At the moment the United States is facing two questions: Will Trump be impeached? And will he leave the White House peacefully, as promised? In summary: will a President that promoted a coup face any consequences for his actions?

Following the events on Wednesday, multiple Democrats wrote a letter to Vice-President Pence urging the invocation of the 25th amendment to remove Trump from office. Several media outlets have supported the decision.  At the same time, Ilhan Omar has presented a resolution of impeachment and called her colleagues to introduce the resolution.  60 of them have already signed it. “Every single hour that Donald Trump remains in office, our country, our democracy, and our national security remain in danger,” she wrote. Later in the day, Nancy Pelosi stated that the impeachment process will begin if the President is not removed under the 25th amendment.

If anyone expects Trump to resign, wake up; where do you think you’ve been for the past four years? No, Trump will not resign, nor he should.

If the United States and, in particular, the Republican party, wants to show that the respect towards its laws and its democracy is still intact, it should force the President out of office in the next two weeks.

In order for that to happen, Pence and the majority of Trump’s cabinet would need to declare that Trump is unable to perform the duties of the presidency and remove him under the terms of the 25th amendment, according to Paul Campos, a professor of constitutional law at the University of Colorado. Pence would then become President until January 20th. However, Trump would still have a chance to declare that he is capable of resuming the job, and the matter would be taken to Congress. Although Congress would need a two-thirds majority of both chambers of Congress to maintain the impeachment, Pence would be President until the issue is voted on, so the House could delay the voting until after Biden’s swearing.

In contrast to the process of impeachment, this process would immediately remove Trump from office, should Pence be brave enough to enact it. If he doesn’t, the fate of the United States will rest upon that feared 20th January, and the hope that the President is willing to leave without a tantrum.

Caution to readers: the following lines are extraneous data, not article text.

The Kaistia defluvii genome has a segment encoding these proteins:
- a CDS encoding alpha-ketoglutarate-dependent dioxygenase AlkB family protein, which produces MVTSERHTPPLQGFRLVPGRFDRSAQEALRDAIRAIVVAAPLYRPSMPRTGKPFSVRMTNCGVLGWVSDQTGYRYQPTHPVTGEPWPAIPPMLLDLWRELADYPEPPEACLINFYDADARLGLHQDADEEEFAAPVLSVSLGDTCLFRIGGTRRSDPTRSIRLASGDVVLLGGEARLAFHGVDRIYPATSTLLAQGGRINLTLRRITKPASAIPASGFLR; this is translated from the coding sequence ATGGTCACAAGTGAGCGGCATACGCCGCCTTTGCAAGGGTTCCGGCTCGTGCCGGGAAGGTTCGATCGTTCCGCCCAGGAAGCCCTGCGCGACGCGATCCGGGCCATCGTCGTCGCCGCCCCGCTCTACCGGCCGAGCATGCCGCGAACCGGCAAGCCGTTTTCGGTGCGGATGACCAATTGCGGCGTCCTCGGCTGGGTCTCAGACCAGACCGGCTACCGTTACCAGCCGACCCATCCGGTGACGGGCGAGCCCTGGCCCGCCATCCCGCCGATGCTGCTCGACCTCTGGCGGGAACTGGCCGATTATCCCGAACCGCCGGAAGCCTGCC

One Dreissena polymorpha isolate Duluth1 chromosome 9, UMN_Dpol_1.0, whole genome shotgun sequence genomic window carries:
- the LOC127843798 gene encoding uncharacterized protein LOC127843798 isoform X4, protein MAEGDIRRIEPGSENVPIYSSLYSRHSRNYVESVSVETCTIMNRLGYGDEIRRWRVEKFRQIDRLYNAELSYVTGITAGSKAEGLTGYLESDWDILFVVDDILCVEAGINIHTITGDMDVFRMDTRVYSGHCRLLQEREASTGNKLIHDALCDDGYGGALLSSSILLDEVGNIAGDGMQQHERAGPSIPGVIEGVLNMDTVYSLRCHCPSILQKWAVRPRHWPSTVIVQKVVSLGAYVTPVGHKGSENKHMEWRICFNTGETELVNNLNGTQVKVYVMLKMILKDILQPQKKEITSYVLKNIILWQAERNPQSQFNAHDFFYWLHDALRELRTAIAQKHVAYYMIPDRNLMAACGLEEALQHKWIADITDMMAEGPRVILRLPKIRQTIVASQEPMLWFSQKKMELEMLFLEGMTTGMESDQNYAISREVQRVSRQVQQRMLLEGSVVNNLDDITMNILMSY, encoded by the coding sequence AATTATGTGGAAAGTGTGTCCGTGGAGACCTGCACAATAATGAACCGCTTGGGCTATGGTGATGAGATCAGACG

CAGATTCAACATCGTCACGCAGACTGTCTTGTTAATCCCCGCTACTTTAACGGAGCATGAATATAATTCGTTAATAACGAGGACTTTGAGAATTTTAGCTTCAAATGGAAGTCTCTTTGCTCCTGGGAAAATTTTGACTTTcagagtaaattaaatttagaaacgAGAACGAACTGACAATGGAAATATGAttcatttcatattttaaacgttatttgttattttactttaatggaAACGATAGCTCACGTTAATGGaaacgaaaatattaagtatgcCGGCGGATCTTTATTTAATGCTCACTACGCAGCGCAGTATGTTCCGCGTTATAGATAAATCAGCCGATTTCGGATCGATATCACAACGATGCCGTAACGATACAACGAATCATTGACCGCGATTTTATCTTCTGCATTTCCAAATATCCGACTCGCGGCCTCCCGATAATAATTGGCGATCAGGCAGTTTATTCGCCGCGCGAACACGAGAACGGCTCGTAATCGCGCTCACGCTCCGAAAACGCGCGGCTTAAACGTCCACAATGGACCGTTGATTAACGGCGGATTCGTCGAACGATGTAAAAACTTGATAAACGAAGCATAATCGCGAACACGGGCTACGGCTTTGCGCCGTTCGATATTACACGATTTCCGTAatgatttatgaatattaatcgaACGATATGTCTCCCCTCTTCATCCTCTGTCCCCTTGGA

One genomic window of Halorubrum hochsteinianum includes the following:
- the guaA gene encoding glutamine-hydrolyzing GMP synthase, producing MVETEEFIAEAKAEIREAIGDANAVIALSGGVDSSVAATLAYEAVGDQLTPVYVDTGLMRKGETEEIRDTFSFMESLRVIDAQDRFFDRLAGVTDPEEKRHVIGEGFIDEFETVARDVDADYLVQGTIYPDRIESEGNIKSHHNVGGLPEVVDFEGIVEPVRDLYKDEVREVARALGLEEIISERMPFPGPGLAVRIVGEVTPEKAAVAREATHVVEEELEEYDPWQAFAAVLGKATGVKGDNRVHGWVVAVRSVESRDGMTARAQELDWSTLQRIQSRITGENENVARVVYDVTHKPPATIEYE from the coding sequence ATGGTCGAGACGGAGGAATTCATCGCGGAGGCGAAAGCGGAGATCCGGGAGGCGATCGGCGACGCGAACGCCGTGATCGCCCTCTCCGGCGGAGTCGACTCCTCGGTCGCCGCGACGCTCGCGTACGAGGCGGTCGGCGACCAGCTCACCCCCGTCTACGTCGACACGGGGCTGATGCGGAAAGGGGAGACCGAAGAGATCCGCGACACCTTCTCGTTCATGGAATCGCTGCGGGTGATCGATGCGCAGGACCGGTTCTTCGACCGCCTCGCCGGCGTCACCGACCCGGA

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White supremacy is on display in the US Capitol

As I am writing this, the Capitol of the United States is under siege. During the certification of the electoral college vote, thousands of ‘Proud Boys’ and Trump supporters have descended on the hill with two goals in mind: to stop the vote and cause chaos. The rioters breached the building by breaking through windows with shields and climbing through. Many of those who joined the mob were heavily armed and have reportedly pulled out their guns and fired shots.

Watching this play out is a surreal experience. The past four years of the Trump presidency has been marred with police brutality and blatant racism. The KKK has resurged incomprehensibly all the while the President himself has consistently used decisive and dangerous rhetoric which encouraged the kind of visceral we are seeing today. Joe Biden’s win in November incited a catalyst in which Trump objected to the integrity of Democracy and has used Twitter as well as his base to argue that the election was stolen from him and, in effect, America has been stolen from the people. The events that we are all currently watching are what white America does when it doesn’t get its way. It is an eleventh-hour attempt by the MAGA militia to give the election back to ‘the true winner’ and away from the “liars.”